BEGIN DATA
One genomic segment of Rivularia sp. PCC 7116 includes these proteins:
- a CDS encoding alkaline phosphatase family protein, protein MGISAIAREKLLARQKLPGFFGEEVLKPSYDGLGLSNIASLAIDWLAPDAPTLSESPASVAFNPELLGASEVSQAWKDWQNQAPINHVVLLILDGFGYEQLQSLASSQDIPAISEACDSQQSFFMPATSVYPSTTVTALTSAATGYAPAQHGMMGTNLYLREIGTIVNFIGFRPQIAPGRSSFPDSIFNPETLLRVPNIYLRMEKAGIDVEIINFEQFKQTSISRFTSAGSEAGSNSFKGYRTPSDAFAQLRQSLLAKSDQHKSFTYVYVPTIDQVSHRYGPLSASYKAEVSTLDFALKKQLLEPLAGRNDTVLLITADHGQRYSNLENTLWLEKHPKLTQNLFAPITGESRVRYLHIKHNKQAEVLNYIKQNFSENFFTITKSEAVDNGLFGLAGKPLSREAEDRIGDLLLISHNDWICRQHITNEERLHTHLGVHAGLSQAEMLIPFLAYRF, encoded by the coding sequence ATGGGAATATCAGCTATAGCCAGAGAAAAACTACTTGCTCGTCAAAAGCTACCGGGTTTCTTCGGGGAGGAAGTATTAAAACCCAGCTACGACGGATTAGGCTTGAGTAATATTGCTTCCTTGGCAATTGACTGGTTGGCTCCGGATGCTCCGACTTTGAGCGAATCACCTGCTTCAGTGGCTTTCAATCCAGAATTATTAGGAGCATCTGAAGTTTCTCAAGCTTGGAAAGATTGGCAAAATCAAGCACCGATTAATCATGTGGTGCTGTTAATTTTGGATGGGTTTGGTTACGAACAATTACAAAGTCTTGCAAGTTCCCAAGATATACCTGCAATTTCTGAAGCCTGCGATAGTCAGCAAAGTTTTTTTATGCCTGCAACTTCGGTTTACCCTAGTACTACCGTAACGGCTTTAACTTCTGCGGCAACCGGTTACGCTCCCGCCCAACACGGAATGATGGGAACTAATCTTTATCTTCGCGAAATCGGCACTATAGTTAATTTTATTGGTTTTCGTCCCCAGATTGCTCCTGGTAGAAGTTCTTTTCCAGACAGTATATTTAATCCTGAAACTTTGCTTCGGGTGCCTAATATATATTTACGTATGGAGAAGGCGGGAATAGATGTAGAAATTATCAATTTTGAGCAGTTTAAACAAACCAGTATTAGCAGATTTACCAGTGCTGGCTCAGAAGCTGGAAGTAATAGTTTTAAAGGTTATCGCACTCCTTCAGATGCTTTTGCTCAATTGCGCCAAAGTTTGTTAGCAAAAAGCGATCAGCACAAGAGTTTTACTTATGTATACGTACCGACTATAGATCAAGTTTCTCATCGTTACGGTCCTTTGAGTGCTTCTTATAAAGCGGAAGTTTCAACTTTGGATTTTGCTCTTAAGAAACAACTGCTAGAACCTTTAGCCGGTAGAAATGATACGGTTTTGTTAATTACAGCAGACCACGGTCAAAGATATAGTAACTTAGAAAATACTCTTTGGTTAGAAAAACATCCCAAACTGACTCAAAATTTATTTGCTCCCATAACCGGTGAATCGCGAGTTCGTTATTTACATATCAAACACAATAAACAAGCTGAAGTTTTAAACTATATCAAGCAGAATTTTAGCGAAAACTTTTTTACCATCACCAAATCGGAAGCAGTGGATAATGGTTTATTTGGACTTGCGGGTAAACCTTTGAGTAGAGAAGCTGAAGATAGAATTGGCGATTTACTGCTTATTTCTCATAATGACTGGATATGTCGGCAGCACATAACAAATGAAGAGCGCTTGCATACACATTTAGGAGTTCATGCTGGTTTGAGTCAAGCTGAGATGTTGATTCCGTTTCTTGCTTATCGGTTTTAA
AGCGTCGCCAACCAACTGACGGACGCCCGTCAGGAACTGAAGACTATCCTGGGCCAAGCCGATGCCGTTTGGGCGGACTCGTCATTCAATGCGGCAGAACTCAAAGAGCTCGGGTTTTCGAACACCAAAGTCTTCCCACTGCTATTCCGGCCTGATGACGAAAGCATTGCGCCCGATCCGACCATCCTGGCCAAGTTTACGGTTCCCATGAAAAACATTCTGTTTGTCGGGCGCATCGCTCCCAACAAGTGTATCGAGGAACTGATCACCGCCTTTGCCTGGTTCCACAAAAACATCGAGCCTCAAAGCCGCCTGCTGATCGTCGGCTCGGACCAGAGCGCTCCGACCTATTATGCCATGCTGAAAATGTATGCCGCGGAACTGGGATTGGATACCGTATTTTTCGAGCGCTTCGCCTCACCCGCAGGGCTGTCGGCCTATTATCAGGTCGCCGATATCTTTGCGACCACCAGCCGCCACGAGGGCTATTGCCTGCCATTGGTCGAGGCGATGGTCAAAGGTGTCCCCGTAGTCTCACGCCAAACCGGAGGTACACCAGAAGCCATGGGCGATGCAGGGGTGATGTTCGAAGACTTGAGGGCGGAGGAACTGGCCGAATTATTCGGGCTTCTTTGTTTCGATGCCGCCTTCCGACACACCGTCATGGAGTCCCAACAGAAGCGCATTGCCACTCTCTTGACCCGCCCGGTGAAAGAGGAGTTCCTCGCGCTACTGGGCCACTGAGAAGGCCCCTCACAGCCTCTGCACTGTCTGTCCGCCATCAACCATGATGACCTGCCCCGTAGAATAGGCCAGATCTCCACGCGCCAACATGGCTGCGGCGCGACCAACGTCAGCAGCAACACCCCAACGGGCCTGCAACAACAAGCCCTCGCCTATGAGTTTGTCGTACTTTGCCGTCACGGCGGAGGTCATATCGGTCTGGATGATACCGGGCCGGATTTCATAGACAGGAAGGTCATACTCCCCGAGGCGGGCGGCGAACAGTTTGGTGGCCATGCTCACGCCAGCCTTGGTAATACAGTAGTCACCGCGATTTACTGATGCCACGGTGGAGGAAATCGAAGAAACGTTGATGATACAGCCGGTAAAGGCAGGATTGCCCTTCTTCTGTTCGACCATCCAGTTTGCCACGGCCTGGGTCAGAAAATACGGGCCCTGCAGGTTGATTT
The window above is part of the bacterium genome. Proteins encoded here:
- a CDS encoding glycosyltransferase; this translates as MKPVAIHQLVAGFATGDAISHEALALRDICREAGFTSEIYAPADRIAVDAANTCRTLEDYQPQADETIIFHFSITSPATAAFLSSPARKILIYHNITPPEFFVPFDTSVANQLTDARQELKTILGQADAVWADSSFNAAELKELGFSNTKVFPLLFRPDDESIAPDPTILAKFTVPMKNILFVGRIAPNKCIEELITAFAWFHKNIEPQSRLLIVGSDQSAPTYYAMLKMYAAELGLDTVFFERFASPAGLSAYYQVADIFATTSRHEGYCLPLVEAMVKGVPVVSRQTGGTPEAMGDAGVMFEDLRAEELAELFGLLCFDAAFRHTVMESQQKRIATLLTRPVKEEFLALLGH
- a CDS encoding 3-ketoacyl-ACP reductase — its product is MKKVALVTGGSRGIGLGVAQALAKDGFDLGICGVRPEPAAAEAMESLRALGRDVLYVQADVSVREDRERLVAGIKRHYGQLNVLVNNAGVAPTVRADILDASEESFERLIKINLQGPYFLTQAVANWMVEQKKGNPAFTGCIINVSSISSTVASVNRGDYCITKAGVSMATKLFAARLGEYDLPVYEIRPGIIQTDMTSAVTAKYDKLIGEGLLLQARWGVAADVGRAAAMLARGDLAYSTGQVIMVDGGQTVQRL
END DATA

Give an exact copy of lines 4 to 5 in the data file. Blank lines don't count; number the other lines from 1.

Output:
The window above is part of the bacterium genome. Proteins encoded here:
- a CDS encoding glycosyltransferase; this translates as MKPVAIHQLVAGFATGDAISHEALALRDICREAGFTSEIYAPADRIAVDAANTCRTLEDYQPQADETIIFHFSITSPATAAFLSSPARKILIYHNITPPEFFVPFDTSVANQLTDARQELKTILGQADAVWADSSFNAAELKELGFSNTKVFPLLFRPDDESIAPDPTILAKFTVPMKNILFVGRIAPNKCIEELITAFAWFHKNIEPQSRLLIVGSDQSAPTYYAMLKMYAAELGLDTVFFERFASPAGLSAYYQVADIFATTSRHEGYCLPLVEAMVKGVPVVSRQTGGTPEAMGDAGVMFEDLRAEELAELFGLLCFDAAFRHTVMESQQKRIATLLTRPVKEEFLALLGH